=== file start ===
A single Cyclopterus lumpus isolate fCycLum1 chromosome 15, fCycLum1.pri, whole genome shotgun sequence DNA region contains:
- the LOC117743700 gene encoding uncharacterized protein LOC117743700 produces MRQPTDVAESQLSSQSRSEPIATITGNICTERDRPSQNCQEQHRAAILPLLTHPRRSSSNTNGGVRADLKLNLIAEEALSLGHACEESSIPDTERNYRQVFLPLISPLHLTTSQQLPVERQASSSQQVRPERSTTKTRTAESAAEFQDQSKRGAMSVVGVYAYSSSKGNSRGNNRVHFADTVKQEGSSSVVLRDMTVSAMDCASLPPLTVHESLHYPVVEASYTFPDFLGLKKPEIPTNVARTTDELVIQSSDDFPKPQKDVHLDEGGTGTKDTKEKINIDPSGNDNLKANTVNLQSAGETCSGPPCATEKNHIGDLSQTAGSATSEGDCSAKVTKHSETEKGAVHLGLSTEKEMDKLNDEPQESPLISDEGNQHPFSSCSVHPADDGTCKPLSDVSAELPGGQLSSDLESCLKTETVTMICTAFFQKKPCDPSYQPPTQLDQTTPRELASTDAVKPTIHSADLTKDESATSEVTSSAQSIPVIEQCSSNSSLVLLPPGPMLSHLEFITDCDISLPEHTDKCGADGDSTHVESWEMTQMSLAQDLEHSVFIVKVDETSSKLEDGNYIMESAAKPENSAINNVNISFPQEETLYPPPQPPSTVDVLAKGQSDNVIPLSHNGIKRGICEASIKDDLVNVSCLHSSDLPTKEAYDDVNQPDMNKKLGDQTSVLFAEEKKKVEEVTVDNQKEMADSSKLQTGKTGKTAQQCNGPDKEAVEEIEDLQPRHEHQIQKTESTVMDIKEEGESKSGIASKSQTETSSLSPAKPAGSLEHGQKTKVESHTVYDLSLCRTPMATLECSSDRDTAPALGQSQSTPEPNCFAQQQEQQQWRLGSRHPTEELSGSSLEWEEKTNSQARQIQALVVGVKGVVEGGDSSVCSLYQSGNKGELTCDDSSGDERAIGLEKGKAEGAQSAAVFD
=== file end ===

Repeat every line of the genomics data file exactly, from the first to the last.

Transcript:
A single Cyclopterus lumpus isolate fCycLum1 chromosome 15, fCycLum1.pri, whole genome shotgun sequence DNA region contains:
- the LOC117743700 gene encoding uncharacterized protein LOC117743700 produces MRQPTDVAESQLSSQSRSEPIATITGNICTERDRPSQNCQEQHRAAILPLLTHPRRSSSNTNGGVRADLKLNLIAEEALSLGHACEESSIPDTERNYRQVFLPLISPLHLTTSQQLPVERQASSSQQVRPERSTTKTRTAESAAEFQDQSKRGAMSVVGVYAYSSSKGNSRGNNRVHFADTVKQEGSSSVVLRDMTVSAMDCASLPPLTVHESLHYPVVEASYTFPDFLGLKKPEIPTNVARTTDELVIQSSDDFPKPQKDVHLDEGGTGTKDTKEKINIDPSGNDNLKANTVNLQSAGETCSGPPCATEKNHIGDLSQTAGSATSEGDCSAKVTKHSETEKGAVHLGLSTEKEMDKLNDEPQESPLISDEGNQHPFSSCSVHPADDGTCKPLSDVSAELPGGQLSSDLESCLKTETVTMICTAFFQKKPCDPSYQPPTQLDQTTPRELASTDAVKPTIHSADLTKDESATSEVTSSAQSIPVIEQCSSNSSLVLLPPGPMLSHLEFITDCDISLPEHTDKCGADGDSTHVESWEMTQMSLAQDLEHSVFIVKVDETSSKLEDGNYIMESAAKPENSAINNVNISFPQEETLYPPPQPPSTVDVLAKGQSDNVIPLSHNGIKRGICEASIKDDLVNVSCLHSSDLPTKEAYDDVNQPDMNKKLGDQTSVLFAEEKKKVEEVTVDNQKEMADSSKLQTGKTGKTAQQCNGPDKEAVEEIEDLQPRHEHQIQKTESTVMDIKEEGESKSGIASKSQTETSSLSPAKPAGSLEHGQKTKVESHTVYDLSLCRTPMATLECSSDRDTAPALGQSQSTPEPNCFAQQQEQQQWRLGSRHPTEELSGSSLEWEEKTNSQARQIQALVVGVKGVVEGGDSSVCSLYQSGNKGELTCDDSSGDERAIGLEKGKAEGAQSAAVFD